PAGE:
In the King James Version of the bible, the unicorn is mentioned in Numbers 23:22 and 24:8, Deuteronomy 33:17, Job 39:9,10, Psalms 22:21, 29:6 and 92:10, and in Isaiah 34:7. As I understand it, in 1611, in current English, the words “unicorn” and “rhinoceros” referred to the same, vaguely known, animal. The two go back to the Latin bible, the Vulgate, which uses both in these passages, to represent the two Greek words “monokeros” (“one-horn”) and “rhinokeros” (“nose horn”), again both referring to the same obscure animal. The KJV translators knew that a single Hebrew word, rē’em, lay behind both words, and (correctly) chose to use just one term. Unfortunately they chose the “wrong” word, at least as viewed from our own days, because subsequent science instead standardised on “rhinoceros” for this odd animal. At least, this is what I have read, although I could wish for more confirmation of this.
A correspondent asked me just which passages in the Vulgate used “unicorn”. This was harder work to discover than I should have liked.
The standard critical edition of the Latin Vulgate is the Weber-Gryson 5th edition of the Biblia Sacra iuxta vulgata, versionem, which appeared in Stuttgart in 2007. Thankfully a number of copies may be found at Archive.org here. It’s not the right version to use for general reading, if you want a Latin bible. But it is certainly the right one to use for scholarly purposes.
A search in a text-file version of the Vulgate (I found one here) revealed a number of references, which are below.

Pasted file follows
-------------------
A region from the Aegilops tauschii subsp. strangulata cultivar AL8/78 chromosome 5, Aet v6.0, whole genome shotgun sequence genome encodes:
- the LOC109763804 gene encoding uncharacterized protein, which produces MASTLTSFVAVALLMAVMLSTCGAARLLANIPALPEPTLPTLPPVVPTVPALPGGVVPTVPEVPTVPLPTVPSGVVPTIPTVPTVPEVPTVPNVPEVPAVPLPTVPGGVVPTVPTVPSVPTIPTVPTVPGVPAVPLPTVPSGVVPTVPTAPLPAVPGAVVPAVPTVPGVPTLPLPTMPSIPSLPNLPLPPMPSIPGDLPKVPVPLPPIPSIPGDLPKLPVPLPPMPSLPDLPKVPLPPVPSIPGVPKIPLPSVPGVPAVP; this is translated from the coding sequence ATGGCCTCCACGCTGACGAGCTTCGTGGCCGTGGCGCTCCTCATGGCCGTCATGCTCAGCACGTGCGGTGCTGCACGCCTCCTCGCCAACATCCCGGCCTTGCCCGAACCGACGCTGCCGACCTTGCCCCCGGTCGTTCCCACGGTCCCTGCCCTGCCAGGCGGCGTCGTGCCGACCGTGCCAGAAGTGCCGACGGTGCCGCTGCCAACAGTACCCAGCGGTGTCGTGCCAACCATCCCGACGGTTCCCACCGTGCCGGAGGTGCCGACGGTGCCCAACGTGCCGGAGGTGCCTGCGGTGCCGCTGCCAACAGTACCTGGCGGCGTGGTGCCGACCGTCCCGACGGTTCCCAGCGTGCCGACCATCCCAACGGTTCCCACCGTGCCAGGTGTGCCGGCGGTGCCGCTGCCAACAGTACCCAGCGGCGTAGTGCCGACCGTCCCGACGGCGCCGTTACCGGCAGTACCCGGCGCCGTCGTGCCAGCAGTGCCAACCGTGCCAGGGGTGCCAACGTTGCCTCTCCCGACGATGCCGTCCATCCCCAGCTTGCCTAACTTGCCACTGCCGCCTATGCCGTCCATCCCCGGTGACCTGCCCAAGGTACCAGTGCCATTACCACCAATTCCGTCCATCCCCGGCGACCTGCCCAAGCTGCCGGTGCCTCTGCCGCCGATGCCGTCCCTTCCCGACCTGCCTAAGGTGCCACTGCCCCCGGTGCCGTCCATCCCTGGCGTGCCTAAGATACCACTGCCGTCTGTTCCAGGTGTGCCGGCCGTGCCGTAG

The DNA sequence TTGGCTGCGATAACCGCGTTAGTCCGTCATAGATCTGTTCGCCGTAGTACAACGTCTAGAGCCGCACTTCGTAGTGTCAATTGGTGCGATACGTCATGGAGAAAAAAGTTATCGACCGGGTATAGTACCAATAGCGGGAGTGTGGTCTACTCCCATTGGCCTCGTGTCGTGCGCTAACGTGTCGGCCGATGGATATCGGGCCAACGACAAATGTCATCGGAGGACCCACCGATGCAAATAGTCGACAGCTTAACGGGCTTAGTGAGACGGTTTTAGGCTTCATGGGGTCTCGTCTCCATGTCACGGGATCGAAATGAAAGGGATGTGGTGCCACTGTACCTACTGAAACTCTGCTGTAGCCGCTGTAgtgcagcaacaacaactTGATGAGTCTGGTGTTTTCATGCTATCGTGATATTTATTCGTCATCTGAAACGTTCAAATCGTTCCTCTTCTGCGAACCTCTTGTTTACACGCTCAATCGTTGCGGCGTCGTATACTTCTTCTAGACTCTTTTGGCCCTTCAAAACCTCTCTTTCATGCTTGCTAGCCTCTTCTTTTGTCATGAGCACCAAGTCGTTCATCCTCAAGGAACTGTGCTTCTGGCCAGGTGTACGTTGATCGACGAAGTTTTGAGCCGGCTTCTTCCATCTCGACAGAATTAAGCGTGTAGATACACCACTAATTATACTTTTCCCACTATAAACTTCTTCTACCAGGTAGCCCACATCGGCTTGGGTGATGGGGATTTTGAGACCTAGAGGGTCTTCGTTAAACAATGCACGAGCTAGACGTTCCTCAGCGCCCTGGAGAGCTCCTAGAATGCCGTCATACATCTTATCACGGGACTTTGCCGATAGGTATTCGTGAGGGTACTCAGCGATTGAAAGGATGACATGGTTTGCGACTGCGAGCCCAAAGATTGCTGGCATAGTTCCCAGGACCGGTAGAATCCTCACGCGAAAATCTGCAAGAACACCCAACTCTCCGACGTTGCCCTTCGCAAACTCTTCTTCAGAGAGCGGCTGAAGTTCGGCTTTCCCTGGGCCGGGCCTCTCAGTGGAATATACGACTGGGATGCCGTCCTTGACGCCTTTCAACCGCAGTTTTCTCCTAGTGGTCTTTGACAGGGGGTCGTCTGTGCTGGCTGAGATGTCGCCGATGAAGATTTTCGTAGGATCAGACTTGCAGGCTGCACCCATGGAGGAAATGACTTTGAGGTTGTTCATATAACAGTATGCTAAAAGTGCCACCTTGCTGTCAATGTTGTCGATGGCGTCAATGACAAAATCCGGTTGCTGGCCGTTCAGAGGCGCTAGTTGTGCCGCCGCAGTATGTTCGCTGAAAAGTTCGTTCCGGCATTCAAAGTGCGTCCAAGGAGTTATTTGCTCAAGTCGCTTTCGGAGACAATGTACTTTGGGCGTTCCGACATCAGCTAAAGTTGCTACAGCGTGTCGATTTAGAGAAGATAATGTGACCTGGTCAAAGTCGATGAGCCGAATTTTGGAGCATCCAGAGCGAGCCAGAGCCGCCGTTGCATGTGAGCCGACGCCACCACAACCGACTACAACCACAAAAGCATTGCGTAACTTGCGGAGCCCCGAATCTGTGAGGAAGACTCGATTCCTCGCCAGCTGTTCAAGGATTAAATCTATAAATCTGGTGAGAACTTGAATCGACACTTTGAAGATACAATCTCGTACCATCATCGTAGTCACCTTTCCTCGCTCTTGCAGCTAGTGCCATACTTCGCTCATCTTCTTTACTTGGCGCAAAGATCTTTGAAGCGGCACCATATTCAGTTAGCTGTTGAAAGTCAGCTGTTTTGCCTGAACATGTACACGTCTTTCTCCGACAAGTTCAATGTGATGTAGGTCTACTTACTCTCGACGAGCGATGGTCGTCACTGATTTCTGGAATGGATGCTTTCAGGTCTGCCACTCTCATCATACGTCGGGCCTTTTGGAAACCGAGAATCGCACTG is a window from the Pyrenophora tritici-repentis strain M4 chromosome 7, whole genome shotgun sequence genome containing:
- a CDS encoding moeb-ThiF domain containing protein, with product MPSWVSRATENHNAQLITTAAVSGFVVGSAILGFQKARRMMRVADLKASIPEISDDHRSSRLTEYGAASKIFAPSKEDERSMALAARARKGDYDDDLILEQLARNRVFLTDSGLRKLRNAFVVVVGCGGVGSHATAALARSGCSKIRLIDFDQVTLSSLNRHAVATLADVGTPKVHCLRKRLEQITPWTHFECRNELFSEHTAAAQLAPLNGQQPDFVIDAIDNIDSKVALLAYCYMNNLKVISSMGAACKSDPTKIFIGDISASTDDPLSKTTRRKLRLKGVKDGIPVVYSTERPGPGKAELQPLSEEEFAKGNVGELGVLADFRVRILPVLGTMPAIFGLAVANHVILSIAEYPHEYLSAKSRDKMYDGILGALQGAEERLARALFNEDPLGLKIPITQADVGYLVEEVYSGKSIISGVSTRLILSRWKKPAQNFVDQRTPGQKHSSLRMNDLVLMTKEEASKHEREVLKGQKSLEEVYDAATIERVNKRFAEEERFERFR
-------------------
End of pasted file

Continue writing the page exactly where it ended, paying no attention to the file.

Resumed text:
Note that St Jerome made two versions of the Latin translation of the Psalms, one based on the popular Greek translation, the Septuagint (the “versio iuxta LXX” or Gallican psalter), and one based directly on the Hebrew (“versio juxta Hebraicum”). The former is the normal version found in Vulgate bibles, for historical reasons.
I link to Bible Gateway with parallel Douai translation. Bible Gateway uses the LXX-based psalter found in the Clementine text, as it says here.
Psalm 21:22: (both the LXX and Hebrew versions)
Salva me ex ore leonis, et a cornibus unicornium humilitatem meam.
Save me from the lion’s mouth; and my lowness from the horns of the unicorns.
The apparatus gives variants of unicornorum, unicornuum, and unicornuorum. This is clearly not a common word in Latin.
et comminuet eas, tamquam vitulum Libani, et dilectus quemadmodum filius unicornium.
And shall reduce them to pieces, as a calf of Libanus, and as the beloved son of unicorns.
But the Vulgate version based on the Hebrew reads:
et dispergit eas quasi vitulus Libani et Sarion quasi filius rinocerotis.
Psalm 77:69: (based on the LXX)
Et aedificavit sicut unicornium sanctificium suum, in terra quam fundavit in saecula.
And he built his sanctuary as of unicorns, in the land which he founded for ever.
But the Vulgate version based on the Hebrew reads:
Et aedificavit in similitudinem monoceroton sanctuarium suum, quasi terram fundavit illud in saeculum.
Psalm 91:11: (based on the LXX)
Et exaltabitur sicut unicornis cornu meum, et senectus mea in misericordia uberi.
But my horn shall be exalted like that of the unicorn: and my old age in plentiful mercy.
But the Hebrew-based psalter has “monocerotis” in place of “unicornis”.
Et descendent unicornes cum eis, et tauri cum potentibus; inebriabitur terra eorum sanguine, et humus eorum adipe pinguium.
And the unicorns shall go down with them, and the bulls with the mighty: their land shall be soaked with blood, and their ground with the fat of fat ones.
It’s useful to know. But it’s also a reminder that the biblical “unicorn” is merely a Latin form of “one horned animal”, rather than the dainty creature of Disney.
13 thoughts on “Where does the Vulgate use the word “unicorn”?”